DNR does not mean denying treatments that can help the patient recover

In this article, I would provide the lay perspective of what a DNR meant in Thailand. This is because I have read some scary accounts where patients in ER in some hospitals overseas were denied treatments…. just because they have a DNR. These are not treatments like CPR or oxygen intubation, but more of like treatments that can help the patient recover such as IV antiobiotics for infections, phlegm suction when mucus build up causing patient unable to breathe, etc.

Over these few years my mom have been admitted to hospital for a number of times, mostly due to lung related infections. And each time, the doctor would approach me to ask if I agree to a DNR (do not resuscitate). All doctors in Thailand can speak English and they would explain to me clearly what DNR means and the scope of treatment that they would and would not do if I choose to sign it.

They stress clearly that regardless of whether I signed the DNR or not, they would still do all they can to provide comfort care and medication to treat her ailments- stopping only at the 3 clauses that are covered in the DNR.

The doctors explained to me that DNR covers the following scope:

  • do not perform CPR or electric pad shocks when the heart fail
  • do not intubate with breathing tubes
  • do not inject special medication to jolt the heart when the heart rate falls dangerously low

The above life saving procedures are usually being carried out for those who are relatively healthy or would still be able to have what is considered a good quality of life. However the doctors explained to me that based on my mother’s condition, carrying out the procedures would only prolong her life for a short while but causes her a lot of suffering. It is considered kinder to let the patient pass naturally.

They still give me a choice to sign it or not, stating that if I choose not to sign it, they would carry out the procedures.

The first time I was presented with the DNR, I cried non stop as I did not understand it because I did not know my mom’s condition was that serious. But now, I would sign the DNR each time they presented me with it.

What a DNR is NOT

DNR only involve emergercy intervention like CPR, electric shocks, large breathing tubes intubated in the lungs and/or injection to jolt the heart back. In other words, it is emergency procedures administered to immediately bring the patient back to life or put on life support.

DNR, as I understand it and as being practiced here, does NOT mean stopping or denying the patient of the treatment require that could potentially save their life.

For example, my mom often require admission from lung related issues such as pneunomia, bronchitis, and twice due to Covid-19 infection.

The doctors would have her admitted, put in medication via IV, and the nurses would come and do regular phlegm suction to clear the secretions from her lungs and airways. Thankfully, the treatments have been successful and I got to take her home to continue caring for her.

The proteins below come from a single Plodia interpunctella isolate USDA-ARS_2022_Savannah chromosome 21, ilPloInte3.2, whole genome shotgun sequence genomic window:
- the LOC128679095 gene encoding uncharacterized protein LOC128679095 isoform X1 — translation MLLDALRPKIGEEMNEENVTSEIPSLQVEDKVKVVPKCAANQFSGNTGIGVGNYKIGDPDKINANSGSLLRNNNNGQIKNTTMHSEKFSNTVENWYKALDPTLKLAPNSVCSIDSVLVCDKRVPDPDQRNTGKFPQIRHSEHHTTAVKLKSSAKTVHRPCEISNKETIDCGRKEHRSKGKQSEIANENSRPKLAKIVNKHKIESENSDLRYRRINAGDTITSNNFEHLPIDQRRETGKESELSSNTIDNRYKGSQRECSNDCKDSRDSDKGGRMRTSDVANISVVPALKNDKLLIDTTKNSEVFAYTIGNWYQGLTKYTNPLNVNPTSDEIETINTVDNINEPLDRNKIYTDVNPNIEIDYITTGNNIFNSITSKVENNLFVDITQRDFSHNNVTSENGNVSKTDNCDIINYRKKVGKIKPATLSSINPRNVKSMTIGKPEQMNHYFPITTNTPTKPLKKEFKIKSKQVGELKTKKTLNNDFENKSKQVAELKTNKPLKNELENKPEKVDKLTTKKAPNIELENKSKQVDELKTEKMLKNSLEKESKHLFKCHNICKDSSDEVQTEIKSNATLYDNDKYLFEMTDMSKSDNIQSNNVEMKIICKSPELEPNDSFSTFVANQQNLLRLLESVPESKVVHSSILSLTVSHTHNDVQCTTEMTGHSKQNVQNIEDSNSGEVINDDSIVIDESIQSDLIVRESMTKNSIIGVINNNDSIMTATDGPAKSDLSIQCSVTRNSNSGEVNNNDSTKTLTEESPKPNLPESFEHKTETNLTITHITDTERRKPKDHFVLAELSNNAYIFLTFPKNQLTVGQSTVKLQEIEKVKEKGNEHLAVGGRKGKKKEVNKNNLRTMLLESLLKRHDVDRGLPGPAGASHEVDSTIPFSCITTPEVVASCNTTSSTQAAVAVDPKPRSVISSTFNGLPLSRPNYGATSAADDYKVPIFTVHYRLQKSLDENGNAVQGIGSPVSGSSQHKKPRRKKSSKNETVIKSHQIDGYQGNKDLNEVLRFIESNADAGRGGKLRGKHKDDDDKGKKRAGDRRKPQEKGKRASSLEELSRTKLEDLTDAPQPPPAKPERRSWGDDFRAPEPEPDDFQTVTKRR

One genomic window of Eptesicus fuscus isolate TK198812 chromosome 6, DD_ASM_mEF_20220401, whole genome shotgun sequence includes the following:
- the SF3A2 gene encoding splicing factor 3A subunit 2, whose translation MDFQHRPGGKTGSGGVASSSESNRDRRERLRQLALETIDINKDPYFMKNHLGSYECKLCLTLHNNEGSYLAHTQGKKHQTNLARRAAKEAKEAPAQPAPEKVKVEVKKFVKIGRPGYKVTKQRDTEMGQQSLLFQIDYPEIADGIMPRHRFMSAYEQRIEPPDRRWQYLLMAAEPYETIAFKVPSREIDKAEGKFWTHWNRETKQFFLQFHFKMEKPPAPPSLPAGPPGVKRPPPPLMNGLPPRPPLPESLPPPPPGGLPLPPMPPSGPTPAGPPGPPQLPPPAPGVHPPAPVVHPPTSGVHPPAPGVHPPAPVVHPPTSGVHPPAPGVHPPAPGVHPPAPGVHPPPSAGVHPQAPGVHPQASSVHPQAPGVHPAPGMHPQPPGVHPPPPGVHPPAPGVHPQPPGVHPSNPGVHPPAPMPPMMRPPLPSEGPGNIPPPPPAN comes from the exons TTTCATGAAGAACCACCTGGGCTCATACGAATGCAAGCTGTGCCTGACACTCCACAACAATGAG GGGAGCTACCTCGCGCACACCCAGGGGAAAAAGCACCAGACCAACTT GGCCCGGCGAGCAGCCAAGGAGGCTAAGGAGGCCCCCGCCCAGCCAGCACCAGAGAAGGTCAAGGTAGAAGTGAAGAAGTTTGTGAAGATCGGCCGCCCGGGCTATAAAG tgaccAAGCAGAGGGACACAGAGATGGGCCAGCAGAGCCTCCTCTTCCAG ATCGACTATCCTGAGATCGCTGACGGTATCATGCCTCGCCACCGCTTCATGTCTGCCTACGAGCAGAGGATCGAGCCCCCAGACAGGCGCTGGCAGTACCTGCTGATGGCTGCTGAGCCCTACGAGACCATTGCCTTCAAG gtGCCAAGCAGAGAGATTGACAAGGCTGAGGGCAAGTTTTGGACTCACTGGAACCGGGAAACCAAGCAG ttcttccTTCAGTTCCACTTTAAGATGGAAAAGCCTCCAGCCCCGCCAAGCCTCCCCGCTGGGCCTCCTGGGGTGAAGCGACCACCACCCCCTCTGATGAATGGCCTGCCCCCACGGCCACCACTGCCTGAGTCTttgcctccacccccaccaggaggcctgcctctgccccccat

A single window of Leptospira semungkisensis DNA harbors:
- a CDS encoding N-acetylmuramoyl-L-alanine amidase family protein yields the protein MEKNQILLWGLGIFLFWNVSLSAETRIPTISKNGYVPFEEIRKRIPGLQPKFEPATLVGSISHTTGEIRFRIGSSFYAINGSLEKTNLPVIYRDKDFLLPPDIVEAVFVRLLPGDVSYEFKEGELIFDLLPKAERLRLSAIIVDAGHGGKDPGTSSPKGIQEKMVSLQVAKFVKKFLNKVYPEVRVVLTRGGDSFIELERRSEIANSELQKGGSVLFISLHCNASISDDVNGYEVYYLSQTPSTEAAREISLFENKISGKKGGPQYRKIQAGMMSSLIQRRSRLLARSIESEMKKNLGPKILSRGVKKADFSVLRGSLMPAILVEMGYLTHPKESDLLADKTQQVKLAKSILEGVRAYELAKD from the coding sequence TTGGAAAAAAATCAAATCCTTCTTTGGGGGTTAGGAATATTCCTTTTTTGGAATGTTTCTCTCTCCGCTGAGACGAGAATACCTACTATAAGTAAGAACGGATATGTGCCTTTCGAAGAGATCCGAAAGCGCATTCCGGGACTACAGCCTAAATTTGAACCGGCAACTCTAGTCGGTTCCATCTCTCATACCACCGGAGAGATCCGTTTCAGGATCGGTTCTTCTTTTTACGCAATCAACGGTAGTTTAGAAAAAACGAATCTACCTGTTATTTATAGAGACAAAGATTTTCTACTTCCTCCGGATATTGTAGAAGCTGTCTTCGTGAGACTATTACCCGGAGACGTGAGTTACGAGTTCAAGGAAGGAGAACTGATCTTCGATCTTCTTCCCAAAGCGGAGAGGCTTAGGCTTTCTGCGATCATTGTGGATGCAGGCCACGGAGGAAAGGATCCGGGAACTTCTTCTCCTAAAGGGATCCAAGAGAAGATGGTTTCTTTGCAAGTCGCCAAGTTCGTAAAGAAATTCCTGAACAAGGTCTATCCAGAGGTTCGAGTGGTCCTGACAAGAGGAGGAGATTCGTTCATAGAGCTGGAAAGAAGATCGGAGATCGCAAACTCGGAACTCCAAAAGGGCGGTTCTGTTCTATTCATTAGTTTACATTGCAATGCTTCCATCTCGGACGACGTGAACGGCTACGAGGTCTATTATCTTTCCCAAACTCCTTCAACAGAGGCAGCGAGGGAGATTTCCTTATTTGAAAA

With DNR, it does not mean they do not treat the pneunomia. It does not mean that just because she could no longer swallow (due to dysphagia) that they stop feeding her food. My mom have been fitted with a nasogastric tube (NG) for more than 2 years already.

DNR does not mean denying all forms of treatments

That is my understanding. It does not mean that just because the person have a DNR, medical staff do not perform treatments or give medication that can help the patient recover.

The doctors and nurses have told me that as my mom is now bedridden, she would have the tendency to get lung related infections easily. They would tell me whenever she show certain symptoms ie non stop wheezing, not responsive, fever or changes in secretions (colour and volume that can be seen during phlegm suction)…… I would need to bring her in to have her checked. They would listen to her lung sounds, take her vitals and do a chest Xray. Sometimes when deemed necessary, they would also draw some blood samples to determine if the level of infection. While she has the tendency for recurring infections, they always did what they could to treat her.

But this is quite different from what I read being practiced in some countries if the patient have a DNR…

I have read that some medical team in overseas would decline to treat the pneunomia. Or they would not do phlegm suction when the secretions build up and the patient is literally choking and drowning in their own secretions that they are not able to clear due to certain medical conditions like not able to swallow or cough out the secretions on their own. In these cases, the patient is not terminal and medication and/or suction would be able to save their life.

I think there is something really wrong with this…. because the patient can still be saved. It is not that they patient’s heart stopped or they suddenly not able to breathe due to being in terminal stage. When my mom was a nurse, I remember she told me that as a trained medical professional, they have the obligation to do administer life saving treatment to anyone who come into the government owned hospitals, regardless of caste, race, and if they have money to pay or not.

Sadly, it seemed not to be the practice today. Or perhaps, have some countries include the scope in a DNR?

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